Evol Ecol Res 20: 297-315 (2019)     Full PDF if your library subscribes.

Homing ability and site fidelity of marine Threespine stickleback on spawning grounds

T.S. Ivanova1, M.V. Ivanov1, A.E. Bakhvalova1, N.V. Polyakova1, P.V. Golovin1, A.V. Kucheryavyy2, A.O. Yurtseva3, K.A. Smirnova1 and D.L. Lajus1

1Saint-Petersburg State University, St. Petersburg, Russia, 2A.N. Severtsov Institute of Ecology and Evolution, Russian Academy of Sciences, Moscow, Russia and  3Zoological Institute, Russian Academy of Sciences, St. Petersburg, Russia

Correspondence: D.L. Lajus, Saint-Petersburg State University, 7–9 Universitetskaya nab., St. Petersburg 199034, Russia. email: dlajus@gmail.com


Hypothesis: Marine Threespine stickleback manifest homing ability and site fidelity during their spawning period.

Organism: The Threespine stickleback, Gasterosteus aculeatus.

Time and places: June 2015 and June 2016 (during the stickleback spawning period), Koliushkovaya Lagoon, Kandalaksha Bay, the White Sea.

Methods: Stickleback were tagged on their inshore spawning grounds about 2 weeks after their inshore migration. We attached plastic tags to their dorsal spines, displaced them 100–300 m away from shore, and recaptured them inshore after periods of one hour to four days.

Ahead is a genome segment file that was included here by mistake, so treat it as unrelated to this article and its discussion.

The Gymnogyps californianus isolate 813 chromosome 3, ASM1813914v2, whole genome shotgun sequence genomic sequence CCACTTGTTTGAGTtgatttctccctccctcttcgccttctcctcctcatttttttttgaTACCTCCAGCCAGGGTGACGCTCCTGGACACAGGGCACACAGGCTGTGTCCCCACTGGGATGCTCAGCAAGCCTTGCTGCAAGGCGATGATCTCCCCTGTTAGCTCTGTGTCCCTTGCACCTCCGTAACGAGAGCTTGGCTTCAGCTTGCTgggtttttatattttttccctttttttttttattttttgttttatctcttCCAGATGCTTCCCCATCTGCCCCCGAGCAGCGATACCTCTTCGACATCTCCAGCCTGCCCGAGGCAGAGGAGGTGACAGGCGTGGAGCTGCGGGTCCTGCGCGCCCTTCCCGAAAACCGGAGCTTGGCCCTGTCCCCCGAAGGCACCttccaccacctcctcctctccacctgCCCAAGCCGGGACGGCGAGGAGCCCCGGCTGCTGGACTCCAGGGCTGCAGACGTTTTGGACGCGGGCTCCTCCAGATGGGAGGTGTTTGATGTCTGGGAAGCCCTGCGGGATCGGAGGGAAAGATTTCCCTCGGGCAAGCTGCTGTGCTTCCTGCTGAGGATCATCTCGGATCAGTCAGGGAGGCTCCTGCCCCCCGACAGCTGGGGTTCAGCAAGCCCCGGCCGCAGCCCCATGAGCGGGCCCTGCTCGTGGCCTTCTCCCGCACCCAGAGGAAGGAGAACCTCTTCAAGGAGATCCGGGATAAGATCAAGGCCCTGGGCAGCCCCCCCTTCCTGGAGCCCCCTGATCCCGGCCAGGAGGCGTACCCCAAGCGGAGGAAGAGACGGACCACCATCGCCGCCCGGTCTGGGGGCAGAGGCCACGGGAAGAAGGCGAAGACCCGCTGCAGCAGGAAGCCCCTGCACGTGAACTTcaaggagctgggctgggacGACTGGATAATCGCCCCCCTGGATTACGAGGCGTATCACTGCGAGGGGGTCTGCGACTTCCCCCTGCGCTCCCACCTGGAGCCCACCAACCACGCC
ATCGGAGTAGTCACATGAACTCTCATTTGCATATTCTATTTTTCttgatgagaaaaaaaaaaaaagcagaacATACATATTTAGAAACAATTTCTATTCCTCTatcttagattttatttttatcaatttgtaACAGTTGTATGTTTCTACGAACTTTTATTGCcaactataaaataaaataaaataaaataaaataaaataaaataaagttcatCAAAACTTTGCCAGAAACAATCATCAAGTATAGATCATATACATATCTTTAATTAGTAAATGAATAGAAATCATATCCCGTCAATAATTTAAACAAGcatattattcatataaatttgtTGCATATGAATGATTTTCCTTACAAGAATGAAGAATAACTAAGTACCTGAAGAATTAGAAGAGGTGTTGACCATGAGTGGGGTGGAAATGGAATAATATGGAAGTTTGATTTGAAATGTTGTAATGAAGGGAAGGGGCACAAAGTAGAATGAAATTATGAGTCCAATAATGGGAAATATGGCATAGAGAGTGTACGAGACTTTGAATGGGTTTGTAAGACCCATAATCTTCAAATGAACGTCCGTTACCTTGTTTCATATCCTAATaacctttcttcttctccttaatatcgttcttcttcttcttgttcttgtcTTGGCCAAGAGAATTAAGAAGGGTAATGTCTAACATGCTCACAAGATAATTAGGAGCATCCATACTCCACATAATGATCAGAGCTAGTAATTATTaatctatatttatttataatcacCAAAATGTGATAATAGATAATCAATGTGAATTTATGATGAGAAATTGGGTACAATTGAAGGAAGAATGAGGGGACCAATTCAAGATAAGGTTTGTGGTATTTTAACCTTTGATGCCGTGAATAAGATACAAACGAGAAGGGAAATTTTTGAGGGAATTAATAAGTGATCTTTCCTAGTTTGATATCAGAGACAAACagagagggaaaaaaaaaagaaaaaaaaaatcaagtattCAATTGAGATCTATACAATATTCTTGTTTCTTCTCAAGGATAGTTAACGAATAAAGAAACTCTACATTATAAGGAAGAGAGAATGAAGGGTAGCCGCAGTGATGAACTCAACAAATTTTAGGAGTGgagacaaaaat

Results: Stickleback caught on their spawning grounds in the lagoon, tagged and displaced a few hundred metres, were able to return to their home site within a day. Males and females exhibited no differences in homing ability. Most fish left their home site within four days of returning, however, indicating that site fidelity is weak. Stickleback caught outside the lagoon in the sea, and tagged and released in the lagoon, spread along the shore in accordance with the density of local fish.

Keywords: fish tagging, Gasterosteus aculeatus, homing, site fidelity, Threespine stickleback, White Sea.

IF you are connected using the IP of a subscribing institution (library, laboratory, etc.)
or through its VPN.


        © 2019 Dmitry L. Lajus. All EER articles are copyrighted by their authors. All authors endorse, permit and license Evolutionary Ecology Ltd. to grant its subscribing institutions/libraries the copying privileges specified below without additional consideration or payment to them or to Evolutionary Ecology, Ltd. These endorsements, in writing, are on file in the office of Evolutionary Ecology, Ltd. Consult authors for permission to use any portion of their work in derivative works, compilations or to distribute their work in any commercial manner.

       Subscribing institutions/libraries may grant individuals the privilege of making a single copy of an EER article for non-commercial educational or non-commercial research purposes. Subscribing institutions/libraries may also use articles for non-commercial educational purposes by making any number of copies for course packs or course reserve collections. Subscribing institutions/libraries may also loan single copies of articles to non-commercial libraries for educational purposes.

       All copies of abstracts and articles must preserve their copyright notice without modification.